Judge rules KY must recognize out-of-state SSMs

Seventy-five percent of Kentucky voters approved a constitutional amendment in 2004 that recognized the necessity of opposite-sex partners for a marital relationship.  No other union was recognized as a marriage, which would include same-sex marriages solemnized in other states where same-sex marriage is recognized.

On February 12 United States District Judge John G. Heyburn II ruled that the state of Kentucky must recognize the relationships of same-sex couples who had their marriage solemnized in a state where same-sex marriage is legal, as marriages. He stopped short, however, of declaring Kentucky’s marriage law unconstitutional. For the time being, Kentucky is “only” being required to recognize out-of-state same-sex marriages as legitimate marriage; they are not (yet) required to solemnize same-sex marriages in their own state.

This makes no sense.  A state is being forced to treat, as marriage, a relationship that they have deemed not to be of the marital sort.  They are being forced to treat a couple as if they were married, even though they do not meet the necessary requirements of a marital relationship in that state.  Bizarre!  I find it strange that one state doesn’t have to recognize the BAR of another state (in the practice of law), but they can be forced to recognize another’s state’s aberrant definition of marriage.  I have a relative who is a cosmetologist.  When he moved from CA to NY, NY wouldn’t even recognize his CA cosmetology license!  How can a state be forced to acknowledge another state’s marriage license, but not their cosmetology license?  Such is the world we live in.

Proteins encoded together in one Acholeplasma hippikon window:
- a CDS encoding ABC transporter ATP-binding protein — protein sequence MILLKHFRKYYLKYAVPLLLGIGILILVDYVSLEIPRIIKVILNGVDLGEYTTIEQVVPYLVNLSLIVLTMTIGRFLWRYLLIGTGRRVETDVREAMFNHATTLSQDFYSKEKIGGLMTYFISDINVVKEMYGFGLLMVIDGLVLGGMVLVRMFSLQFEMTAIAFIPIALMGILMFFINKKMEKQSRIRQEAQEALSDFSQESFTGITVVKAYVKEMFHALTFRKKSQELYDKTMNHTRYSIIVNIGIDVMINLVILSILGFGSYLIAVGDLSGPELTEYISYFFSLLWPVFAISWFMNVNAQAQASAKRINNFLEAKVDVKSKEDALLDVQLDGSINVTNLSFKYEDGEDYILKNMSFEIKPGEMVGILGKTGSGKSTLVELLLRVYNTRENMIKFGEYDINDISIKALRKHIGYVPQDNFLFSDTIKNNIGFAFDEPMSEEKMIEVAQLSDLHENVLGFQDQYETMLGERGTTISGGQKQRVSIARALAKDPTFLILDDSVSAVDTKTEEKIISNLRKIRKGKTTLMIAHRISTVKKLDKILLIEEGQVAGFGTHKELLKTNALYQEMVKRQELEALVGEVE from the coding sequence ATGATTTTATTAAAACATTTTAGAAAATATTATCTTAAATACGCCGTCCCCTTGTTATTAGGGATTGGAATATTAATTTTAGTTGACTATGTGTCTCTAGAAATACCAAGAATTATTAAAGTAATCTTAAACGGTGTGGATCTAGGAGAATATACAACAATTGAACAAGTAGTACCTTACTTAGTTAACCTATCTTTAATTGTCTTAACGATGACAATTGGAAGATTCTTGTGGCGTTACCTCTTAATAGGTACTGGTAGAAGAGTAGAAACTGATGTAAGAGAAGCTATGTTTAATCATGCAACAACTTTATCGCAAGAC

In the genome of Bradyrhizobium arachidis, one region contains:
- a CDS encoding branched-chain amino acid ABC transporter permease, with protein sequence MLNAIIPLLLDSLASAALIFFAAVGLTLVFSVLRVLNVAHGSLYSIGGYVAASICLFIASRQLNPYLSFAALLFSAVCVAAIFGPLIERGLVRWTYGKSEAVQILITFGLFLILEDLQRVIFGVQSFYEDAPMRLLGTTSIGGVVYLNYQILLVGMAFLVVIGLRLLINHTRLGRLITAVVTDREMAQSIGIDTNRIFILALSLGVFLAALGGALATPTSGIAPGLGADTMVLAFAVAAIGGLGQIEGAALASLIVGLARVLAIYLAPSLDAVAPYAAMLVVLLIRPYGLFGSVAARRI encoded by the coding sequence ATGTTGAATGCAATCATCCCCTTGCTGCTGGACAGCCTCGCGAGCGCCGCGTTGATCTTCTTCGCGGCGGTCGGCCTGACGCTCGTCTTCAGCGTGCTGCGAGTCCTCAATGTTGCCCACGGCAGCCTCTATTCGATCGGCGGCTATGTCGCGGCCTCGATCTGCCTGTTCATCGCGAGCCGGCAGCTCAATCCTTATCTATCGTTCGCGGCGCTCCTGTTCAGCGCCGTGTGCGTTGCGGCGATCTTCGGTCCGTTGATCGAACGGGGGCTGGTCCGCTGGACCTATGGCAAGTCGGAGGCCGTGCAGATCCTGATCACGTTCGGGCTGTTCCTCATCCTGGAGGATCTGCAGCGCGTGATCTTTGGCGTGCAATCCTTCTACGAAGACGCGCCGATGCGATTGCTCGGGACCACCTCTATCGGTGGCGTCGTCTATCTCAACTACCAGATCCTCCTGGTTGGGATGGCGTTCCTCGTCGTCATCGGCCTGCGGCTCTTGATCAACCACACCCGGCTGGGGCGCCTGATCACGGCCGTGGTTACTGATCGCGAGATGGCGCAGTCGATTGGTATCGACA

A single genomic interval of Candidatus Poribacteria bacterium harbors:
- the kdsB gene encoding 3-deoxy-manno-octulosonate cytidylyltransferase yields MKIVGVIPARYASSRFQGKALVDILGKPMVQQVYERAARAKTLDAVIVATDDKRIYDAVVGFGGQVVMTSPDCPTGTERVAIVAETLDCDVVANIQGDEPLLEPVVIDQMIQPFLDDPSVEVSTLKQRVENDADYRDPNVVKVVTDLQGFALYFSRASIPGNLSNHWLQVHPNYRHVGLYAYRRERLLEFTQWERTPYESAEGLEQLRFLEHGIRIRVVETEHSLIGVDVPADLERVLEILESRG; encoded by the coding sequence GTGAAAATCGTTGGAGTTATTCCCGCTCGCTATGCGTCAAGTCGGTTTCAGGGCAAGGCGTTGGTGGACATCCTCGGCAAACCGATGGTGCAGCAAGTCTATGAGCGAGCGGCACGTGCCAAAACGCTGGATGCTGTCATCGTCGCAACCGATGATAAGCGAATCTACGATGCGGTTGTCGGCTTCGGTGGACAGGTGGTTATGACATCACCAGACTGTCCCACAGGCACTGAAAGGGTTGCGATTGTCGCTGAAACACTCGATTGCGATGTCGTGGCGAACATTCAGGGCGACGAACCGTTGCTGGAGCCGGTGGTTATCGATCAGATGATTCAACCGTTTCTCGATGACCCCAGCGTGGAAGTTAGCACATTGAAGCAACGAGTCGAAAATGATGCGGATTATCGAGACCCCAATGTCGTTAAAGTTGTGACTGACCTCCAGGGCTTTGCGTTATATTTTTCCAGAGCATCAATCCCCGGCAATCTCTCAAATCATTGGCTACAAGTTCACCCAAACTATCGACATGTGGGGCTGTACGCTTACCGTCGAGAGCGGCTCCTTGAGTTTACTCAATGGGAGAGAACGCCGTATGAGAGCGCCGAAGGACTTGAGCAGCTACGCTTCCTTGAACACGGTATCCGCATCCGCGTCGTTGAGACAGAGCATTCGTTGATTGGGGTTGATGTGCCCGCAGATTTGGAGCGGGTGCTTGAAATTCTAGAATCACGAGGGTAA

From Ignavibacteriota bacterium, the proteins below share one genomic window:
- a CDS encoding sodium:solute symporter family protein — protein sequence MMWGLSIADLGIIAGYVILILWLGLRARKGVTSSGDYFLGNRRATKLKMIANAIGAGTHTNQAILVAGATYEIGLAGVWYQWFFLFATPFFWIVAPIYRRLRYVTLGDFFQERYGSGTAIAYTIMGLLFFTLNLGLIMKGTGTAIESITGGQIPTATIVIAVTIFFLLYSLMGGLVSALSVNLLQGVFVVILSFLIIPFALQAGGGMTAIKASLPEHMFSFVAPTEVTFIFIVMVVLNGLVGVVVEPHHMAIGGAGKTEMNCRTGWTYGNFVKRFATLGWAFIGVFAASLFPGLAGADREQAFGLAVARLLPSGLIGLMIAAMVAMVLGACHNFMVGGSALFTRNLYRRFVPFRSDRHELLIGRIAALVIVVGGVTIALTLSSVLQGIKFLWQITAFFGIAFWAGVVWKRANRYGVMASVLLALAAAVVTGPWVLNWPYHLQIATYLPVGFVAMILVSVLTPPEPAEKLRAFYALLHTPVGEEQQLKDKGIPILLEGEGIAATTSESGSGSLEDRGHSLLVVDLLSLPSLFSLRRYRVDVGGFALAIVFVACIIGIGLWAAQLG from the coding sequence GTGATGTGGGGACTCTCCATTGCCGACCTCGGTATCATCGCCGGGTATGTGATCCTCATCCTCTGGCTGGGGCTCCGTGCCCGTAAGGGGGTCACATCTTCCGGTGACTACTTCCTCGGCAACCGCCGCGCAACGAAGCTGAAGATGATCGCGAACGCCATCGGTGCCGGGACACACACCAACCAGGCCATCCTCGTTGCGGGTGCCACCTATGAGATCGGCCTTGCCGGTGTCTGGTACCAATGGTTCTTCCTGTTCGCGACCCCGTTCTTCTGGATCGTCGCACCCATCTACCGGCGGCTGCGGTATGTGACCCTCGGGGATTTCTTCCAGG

Judge rules VA marriage amendment unconstitutional

A day after the KY ruling, on Thursday, February 13, U.S. District Judge Arenda Wright Allen ruled that Virginia’s constitutional amendment that recognized the necessity of opposite-sex partners for a marital relationships is unconstitutional.  She put a stay on the decision, however, while it is being appealed.  For the time being, it’s business as usual in Virginia.

One aspect of the ruling that has garnered media attention is the judge’s attribution of the phrase “all men are created equal” to the Constitution, when in fact, it appears in the Declaration of Independence.  Surely this was a slip of the mind, but it may just reveal something about how little the Constitution comes into play in the mind of many judges when ruling on matters like this. They decide the case on moral grounds before they ever look to the Constitution, and then pluck phrases out of their original context to make them support their foregone conclusion. Anybody who reads the Constitution and think it provides a right to same-sex marriage isn’t reading the Constitution, but rather reading something into the Constitution.

You can read the opinion here.


UPDATE: The 4th U.S. Circuit Appeals Court upheld the judge’s decision regarding Virginia’s marriage law by a 2-1 decision.